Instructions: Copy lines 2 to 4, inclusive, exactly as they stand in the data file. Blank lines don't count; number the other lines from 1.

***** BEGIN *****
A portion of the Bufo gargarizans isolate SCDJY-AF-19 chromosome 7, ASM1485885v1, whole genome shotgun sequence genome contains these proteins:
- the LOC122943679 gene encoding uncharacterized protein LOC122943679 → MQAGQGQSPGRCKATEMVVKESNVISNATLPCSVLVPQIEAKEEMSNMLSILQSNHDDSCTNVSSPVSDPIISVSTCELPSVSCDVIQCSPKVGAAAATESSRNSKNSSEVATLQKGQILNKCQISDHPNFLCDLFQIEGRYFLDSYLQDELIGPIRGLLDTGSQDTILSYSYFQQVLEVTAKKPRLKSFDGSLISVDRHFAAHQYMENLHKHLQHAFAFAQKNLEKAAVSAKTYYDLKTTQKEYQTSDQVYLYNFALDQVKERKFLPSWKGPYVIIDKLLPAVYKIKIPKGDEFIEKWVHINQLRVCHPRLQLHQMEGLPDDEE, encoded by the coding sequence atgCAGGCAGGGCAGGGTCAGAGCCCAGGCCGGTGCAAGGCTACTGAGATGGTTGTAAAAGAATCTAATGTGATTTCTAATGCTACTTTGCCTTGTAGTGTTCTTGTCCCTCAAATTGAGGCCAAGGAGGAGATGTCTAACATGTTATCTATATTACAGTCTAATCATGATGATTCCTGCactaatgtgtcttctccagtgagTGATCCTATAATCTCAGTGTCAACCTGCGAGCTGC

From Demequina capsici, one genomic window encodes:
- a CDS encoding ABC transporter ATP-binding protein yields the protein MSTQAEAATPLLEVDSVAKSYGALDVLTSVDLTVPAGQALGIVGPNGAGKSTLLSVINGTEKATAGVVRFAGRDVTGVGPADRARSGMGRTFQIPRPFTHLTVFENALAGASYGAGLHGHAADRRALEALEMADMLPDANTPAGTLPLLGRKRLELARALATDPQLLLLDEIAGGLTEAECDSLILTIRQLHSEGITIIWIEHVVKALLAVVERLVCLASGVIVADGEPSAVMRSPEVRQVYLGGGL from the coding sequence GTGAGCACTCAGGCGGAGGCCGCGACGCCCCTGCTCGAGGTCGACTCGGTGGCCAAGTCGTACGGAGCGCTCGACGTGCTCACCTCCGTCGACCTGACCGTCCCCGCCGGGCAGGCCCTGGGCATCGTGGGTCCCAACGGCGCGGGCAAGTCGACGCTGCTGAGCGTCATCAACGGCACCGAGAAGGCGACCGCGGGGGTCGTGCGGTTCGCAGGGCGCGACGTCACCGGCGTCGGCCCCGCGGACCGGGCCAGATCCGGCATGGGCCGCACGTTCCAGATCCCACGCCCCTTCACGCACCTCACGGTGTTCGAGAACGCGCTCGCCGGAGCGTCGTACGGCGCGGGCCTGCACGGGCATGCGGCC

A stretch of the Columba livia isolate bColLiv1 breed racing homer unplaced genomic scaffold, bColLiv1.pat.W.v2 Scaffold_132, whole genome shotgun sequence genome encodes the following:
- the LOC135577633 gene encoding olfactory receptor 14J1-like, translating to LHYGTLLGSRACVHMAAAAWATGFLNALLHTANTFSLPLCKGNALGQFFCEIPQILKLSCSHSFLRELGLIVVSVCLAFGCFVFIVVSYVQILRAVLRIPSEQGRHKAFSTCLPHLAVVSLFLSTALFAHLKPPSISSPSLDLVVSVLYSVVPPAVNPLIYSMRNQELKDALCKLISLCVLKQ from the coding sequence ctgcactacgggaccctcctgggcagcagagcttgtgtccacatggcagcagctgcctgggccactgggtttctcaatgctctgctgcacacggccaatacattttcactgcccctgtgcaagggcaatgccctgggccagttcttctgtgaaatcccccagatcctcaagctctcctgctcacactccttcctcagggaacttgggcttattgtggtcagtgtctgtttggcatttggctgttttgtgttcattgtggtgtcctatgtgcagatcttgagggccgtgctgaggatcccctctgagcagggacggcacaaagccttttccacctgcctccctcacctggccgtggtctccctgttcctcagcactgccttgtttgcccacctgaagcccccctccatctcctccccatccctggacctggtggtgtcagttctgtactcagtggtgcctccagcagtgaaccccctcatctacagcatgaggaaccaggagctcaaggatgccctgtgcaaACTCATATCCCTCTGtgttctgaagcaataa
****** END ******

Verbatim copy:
- the LOC122943679 gene encoding uncharacterized protein LOC122943679 → MQAGQGQSPGRCKATEMVVKESNVISNATLPCSVLVPQIEAKEEMSNMLSILQSNHDDSCTNVSSPVSDPIISVSTCELPSVSCDVIQCSPKVGAAAATESSRNSKNSSEVATLQKGQILNKCQISDHPNFLCDLFQIEGRYFLDSYLQDELIGPIRGLLDTGSQDTILSYSYFQQVLEVTAKKPRLKSFDGSLISVDRHFAAHQYMENLHKHLQHAFAFAQKNLEKAAVSAKTYYDLKTTQKEYQTSDQVYLYNFALDQVKERKFLPSWKGPYVIIDKLLPAVYKIKIPKGDEFIEKWVHINQLRVCHPRLQLHQMEGLPDDEE, encoded by the coding sequence atgCAGGCAGGGCAGGGTCAGAGCCCAGGCCGGTGCAAGGCTACTGAGATGGTTGTAAAAGAATCTAATGTGATTTCTAATGCTACTTTGCCTTGTAGTGTTCTTGTCCCTCAAATTGAGGCCAAGGAGGAGATGTCTAACATGTTATCTATATTACAGTCTAATCATGATGATTCCTGCactaatgtgtcttctccagtgagTGATCCTATAATCTCAGTGTCAACCTGCGAGCTGC

From Demequina capsici, one genomic window encodes:
- a CDS encoding ABC transporter ATP-binding protein yields the protein MSTQAEAATPLLEVDSVAKSYGALDVLTSVDLTVPAGQALGIVGPNGAGKSTLLSVINGTEKATAGVVRFAGRDVTGVGPADRARSGMGRTFQIPRPFTHLTVFENALAGASYGAGLHGHAADRRALEALEMADMLPDANTPAGTLPLLGRKRLELARALATDPQLLLLDEIAGGLTEAECDSLILTIRQLHSEGITIIWIEHVVKALLAVVERLVCLASGVIVADGEPSAVMRSPEVRQVYLGGGL from the coding sequence GTGAGCACTCAGGCGGAGGCCGCGACGCCCCTGCTCGAGGTCGACTCGGTGGCCAAGTCGTACGGAGCGCTCGACGTGCTCACCTCCGTCGACCTGACCGTCCCCGCCGGGCAGGCCCTGGGCATCGTGGGTCCCAACGGCGCGGGCAAGTCGACGCTGCTGAGCGTCATCAACGGCACCGAGAAGGCGACCGCGGGGGTCGTGCGGTTCGCAGGGCGCGACGTCACCGGCGTCGGCCCCGCGGACCGGGCCAGATCCGGCATGGGCCGCACGTTCCAGATCCCACGCCCCTTCACGCACCTCACGGTGTTCGAGAACGCGCTCGCCGGAGCGTCGTACGGCGCGGGCCTGCACGGGCATGCGGCC